Lee Smolin:

"Many physicists accept quantum mechanics as a final theory and attempt to solve the open problems in physics and cosmology, such as unification and quantum gravity, within the existing framework of quantum physics. I worry that this is wrong and cannot succeed, because quantum mechanics itself must be radically deepened and completed to make further progress in our understanding of nature."

In particular, you cannot base unification with theories, the predictions of which differ in many orders of magnitude. It's evident, such a theories represent only an mutually insulated patches/perspectives of much wider framework.

Uncle Al said...
This comment has been removed by the author.
Uncle Al said...

1) Do visually and chemically identical single crystals in enantiomorphic space groups , P3(1)21 versus P3(2)21 alpha-quartz or P3(1) versus P3(2) gamma-glycine, violate the Equivalence Principle in geometric Eötvös experiments?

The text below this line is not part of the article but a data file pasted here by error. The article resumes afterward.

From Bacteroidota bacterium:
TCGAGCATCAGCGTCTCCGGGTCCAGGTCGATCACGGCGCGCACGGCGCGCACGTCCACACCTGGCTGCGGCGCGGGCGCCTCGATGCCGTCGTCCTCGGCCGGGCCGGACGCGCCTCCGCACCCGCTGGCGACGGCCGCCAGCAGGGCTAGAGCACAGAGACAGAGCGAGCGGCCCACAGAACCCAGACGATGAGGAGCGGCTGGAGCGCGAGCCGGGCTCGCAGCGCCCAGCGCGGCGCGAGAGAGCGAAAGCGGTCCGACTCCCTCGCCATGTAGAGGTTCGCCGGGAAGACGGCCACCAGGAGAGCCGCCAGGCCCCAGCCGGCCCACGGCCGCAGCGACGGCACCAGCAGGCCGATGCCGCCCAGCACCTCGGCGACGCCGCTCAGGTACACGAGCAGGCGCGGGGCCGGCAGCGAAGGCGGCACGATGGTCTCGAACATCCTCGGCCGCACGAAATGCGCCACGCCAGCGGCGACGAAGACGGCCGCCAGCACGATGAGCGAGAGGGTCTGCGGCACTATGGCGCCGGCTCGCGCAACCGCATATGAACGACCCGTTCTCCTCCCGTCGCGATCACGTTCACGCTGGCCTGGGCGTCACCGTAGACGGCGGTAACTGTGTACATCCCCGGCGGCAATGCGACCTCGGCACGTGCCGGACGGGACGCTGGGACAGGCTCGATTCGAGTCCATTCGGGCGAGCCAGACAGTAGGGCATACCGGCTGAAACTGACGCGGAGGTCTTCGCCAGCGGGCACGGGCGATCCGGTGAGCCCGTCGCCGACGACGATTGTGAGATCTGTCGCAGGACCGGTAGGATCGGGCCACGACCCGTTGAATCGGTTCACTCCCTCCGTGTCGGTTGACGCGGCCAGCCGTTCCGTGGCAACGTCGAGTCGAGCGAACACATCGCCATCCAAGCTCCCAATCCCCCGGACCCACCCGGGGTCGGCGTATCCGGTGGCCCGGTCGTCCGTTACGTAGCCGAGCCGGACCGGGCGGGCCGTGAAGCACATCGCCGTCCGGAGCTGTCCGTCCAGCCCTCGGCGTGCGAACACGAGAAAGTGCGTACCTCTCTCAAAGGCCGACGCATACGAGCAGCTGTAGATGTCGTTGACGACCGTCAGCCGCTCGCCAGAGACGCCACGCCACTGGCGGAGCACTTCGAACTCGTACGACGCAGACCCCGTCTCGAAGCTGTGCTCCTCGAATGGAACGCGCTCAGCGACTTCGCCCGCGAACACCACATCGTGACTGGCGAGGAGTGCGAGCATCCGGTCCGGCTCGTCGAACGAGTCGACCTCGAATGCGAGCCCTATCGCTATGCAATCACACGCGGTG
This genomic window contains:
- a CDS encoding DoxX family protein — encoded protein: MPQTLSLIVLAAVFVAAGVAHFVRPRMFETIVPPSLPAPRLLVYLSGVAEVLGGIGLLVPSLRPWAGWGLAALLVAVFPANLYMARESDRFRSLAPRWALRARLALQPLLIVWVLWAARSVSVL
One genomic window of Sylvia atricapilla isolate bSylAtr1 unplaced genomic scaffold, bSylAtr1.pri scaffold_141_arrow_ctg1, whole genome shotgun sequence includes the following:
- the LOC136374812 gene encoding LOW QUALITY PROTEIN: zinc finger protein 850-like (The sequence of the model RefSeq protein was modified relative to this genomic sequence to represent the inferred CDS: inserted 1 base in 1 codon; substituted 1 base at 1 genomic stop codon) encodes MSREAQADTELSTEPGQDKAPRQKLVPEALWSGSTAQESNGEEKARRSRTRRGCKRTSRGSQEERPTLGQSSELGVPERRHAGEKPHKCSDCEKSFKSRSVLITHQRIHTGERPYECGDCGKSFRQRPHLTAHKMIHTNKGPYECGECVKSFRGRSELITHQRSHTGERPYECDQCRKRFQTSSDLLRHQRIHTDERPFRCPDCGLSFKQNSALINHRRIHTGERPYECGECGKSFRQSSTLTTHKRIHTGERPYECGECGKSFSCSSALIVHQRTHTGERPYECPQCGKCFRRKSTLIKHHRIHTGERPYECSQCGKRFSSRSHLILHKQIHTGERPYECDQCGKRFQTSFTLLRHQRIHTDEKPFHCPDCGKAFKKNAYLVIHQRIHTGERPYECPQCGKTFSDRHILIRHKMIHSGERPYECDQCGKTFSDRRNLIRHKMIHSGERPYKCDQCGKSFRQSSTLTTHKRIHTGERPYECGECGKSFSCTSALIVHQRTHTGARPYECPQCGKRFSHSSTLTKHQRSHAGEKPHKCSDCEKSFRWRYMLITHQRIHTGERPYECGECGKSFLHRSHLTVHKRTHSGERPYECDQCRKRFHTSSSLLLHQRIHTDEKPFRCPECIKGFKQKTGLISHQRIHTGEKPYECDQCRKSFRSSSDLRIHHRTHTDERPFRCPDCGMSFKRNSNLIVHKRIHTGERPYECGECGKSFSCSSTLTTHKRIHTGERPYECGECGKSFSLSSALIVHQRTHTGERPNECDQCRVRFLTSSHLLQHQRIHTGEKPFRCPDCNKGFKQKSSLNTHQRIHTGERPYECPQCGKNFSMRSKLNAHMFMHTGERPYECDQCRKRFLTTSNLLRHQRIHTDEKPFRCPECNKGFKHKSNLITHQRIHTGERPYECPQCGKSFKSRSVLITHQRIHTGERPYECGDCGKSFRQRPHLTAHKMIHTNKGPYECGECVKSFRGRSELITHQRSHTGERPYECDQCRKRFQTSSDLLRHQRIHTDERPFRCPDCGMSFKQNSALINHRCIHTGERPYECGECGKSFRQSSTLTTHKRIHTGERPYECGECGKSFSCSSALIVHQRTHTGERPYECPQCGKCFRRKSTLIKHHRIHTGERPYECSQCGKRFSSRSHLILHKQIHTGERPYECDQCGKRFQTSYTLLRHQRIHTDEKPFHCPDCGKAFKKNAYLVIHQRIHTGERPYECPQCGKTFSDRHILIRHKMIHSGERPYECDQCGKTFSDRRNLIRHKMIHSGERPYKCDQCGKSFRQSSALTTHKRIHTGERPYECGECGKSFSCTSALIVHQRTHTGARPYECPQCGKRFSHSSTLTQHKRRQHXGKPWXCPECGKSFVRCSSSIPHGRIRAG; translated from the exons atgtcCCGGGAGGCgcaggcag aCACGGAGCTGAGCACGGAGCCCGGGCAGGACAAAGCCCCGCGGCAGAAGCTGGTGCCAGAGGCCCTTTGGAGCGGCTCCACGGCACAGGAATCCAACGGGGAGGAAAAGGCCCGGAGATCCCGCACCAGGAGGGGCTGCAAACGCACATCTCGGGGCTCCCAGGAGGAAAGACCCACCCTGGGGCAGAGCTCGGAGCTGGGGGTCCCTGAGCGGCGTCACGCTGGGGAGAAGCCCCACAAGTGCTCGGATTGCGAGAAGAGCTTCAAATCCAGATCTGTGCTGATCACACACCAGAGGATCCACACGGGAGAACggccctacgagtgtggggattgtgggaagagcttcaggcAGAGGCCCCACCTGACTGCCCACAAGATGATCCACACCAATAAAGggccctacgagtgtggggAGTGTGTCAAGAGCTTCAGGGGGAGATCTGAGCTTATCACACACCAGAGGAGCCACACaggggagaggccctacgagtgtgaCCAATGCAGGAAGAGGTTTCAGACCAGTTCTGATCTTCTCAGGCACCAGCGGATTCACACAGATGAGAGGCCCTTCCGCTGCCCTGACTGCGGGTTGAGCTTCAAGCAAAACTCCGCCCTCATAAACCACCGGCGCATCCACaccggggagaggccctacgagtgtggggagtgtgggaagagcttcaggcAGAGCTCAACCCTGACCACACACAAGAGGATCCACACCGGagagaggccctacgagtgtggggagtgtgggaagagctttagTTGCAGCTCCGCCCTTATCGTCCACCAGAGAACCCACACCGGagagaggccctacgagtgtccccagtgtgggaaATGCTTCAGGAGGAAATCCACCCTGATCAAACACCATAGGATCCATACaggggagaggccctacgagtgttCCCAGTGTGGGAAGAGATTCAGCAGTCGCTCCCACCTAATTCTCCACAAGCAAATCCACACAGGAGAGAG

2) Do racemic cage molecules de Laval vacuum supersonic expanded to ~1 kelvin present two rotational spectra: 4-oxa-D_3-trishomocubane in chirped pulse microwave and IR spectrometers, or D_3-trishomocuban-4,7,11-trione in Raman spectrometers.

Empirical cartography demonstrated Euclid was incomplete. The solution was not to parameterize cartography, it was to repair Euclid. Physics has few/no remaining alternatives. Look at the black swan.

Andrei Kirilyuk said...

So, official science doesn’t know what usual, observable, classical gravity really, physically is, how it can be inserted in the unified picture together with other interactions, particles, their properties, etc.

Next, it has no consistent idea about what “quantum gravity” can be within that classical gravity picture, nor even if real gravity quantization exists at all, in any known sense. Assumptions and “models” vary arbitrary between minus and plus infinity and are all hugely inconsistent.